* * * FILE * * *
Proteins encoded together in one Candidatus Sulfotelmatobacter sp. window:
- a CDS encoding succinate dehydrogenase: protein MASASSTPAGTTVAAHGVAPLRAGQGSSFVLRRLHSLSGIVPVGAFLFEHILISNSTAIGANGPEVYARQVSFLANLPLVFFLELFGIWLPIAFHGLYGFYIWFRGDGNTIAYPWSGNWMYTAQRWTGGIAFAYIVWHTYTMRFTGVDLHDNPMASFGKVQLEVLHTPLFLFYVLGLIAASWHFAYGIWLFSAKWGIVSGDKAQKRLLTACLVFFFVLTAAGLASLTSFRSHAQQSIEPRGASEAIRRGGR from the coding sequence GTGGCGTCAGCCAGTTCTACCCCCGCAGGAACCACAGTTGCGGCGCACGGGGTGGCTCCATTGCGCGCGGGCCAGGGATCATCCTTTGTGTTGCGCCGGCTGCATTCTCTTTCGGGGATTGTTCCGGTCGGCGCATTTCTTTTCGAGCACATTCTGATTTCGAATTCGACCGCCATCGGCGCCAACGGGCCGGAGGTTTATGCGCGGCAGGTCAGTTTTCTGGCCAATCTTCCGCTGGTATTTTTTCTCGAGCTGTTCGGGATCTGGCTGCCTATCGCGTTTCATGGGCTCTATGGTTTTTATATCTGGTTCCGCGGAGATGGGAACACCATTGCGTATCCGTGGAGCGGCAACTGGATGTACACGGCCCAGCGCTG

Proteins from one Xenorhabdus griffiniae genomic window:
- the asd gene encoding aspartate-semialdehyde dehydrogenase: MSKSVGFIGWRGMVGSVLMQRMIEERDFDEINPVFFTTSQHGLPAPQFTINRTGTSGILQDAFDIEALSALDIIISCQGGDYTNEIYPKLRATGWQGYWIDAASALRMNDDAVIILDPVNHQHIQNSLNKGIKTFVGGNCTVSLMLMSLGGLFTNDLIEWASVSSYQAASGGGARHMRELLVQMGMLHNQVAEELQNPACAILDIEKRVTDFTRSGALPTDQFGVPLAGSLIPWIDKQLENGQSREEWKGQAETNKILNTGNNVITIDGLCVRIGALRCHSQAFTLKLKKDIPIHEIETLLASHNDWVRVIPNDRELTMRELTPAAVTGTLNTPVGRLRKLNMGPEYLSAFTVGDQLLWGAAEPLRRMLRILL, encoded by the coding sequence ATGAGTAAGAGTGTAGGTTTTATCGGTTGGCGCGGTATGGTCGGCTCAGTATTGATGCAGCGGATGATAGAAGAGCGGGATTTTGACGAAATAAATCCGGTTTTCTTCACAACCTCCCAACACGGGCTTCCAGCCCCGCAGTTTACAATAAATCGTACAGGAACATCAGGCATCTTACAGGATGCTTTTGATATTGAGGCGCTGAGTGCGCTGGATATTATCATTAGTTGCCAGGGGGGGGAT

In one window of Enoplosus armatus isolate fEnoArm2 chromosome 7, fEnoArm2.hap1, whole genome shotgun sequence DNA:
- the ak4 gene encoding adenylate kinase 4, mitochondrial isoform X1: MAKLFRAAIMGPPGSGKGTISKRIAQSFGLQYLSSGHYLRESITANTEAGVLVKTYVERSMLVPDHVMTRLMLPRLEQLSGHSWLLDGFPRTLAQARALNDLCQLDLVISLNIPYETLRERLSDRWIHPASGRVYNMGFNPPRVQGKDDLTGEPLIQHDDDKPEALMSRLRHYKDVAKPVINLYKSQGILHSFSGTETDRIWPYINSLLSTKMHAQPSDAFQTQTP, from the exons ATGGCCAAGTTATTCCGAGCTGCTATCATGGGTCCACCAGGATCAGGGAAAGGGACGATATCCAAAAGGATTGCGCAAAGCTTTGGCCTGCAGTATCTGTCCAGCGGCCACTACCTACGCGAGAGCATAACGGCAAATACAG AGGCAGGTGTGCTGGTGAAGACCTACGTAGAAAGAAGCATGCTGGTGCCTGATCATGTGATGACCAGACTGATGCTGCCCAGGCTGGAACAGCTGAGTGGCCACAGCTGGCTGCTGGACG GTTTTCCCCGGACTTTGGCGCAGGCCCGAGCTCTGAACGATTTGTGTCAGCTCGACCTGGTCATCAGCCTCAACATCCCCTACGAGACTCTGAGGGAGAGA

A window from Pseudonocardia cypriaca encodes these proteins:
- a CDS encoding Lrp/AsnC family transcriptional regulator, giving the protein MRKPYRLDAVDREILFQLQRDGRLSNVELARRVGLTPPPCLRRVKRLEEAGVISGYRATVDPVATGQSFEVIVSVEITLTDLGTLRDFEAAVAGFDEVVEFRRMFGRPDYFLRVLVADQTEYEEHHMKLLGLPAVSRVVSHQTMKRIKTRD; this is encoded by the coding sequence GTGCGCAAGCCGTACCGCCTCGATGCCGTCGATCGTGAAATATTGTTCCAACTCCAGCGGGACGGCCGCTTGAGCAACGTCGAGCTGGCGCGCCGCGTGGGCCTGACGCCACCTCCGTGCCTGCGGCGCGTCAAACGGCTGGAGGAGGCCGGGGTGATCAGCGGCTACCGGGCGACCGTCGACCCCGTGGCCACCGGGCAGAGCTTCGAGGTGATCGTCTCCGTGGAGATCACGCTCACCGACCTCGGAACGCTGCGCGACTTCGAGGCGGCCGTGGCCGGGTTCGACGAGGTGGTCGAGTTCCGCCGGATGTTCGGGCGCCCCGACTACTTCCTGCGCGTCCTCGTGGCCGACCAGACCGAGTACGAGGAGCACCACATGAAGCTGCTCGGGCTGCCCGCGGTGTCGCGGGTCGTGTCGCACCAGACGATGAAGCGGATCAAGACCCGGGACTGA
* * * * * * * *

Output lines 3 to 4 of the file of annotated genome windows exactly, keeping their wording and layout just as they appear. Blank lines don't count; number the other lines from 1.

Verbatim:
Proteins from one Xenorhabdus griffiniae genomic window:
- the asd gene encoding aspartate-semialdehyde dehydrogenase: MSKSVGFIGWRGMVGSVLMQRMIEERDFDEINPVFFTTSQHGLPAPQFTINRTGTSGILQDAFDIEALSALDIIISCQGGDYTNEIYPKLRATGWQGYWIDAASALRMNDDAVIILDPVNHQHIQNSLNKGIKTFVGGNCTVSLMLMSLGGLFTNDLIEWASVSSYQAASGGGARHMRELLVQMGMLHNQVAEELQNPACAILDIEKRVTDFTRSGALPTDQFGVPLAGSLIPWIDKQLENGQSREEWKGQAETNKILNTGNNVITIDGLCVRIGALRCHSQAFTLKLKKDIPIHEIETLLASHNDWVRVIPNDRELTMRELTPAAVTGTLNTPVGRLRKLNMGPEYLSAFTVGDQLLWGAAEPLRRMLRILL, encoded by the coding sequence ATGAGTAAGAGTGTAGGTTTTATCGGTTGGCGCGGTATGGTCGGCTCAGTATTGATGCAGCGGATGATAGAAGAGCGGGATTTTGACGAAATAAATCCGGTTTTCTTCACAACCTCCCAACACGGGCTTCCAGCCCCGCAGTTTACAATAAATCGTACAGGAACATCAGGCATCTTACAGGATGCTTTTGATATTGAGGCGCTGAGTGCGCTGGATATTATCATTAGTTGCCAGGGGGGGGAT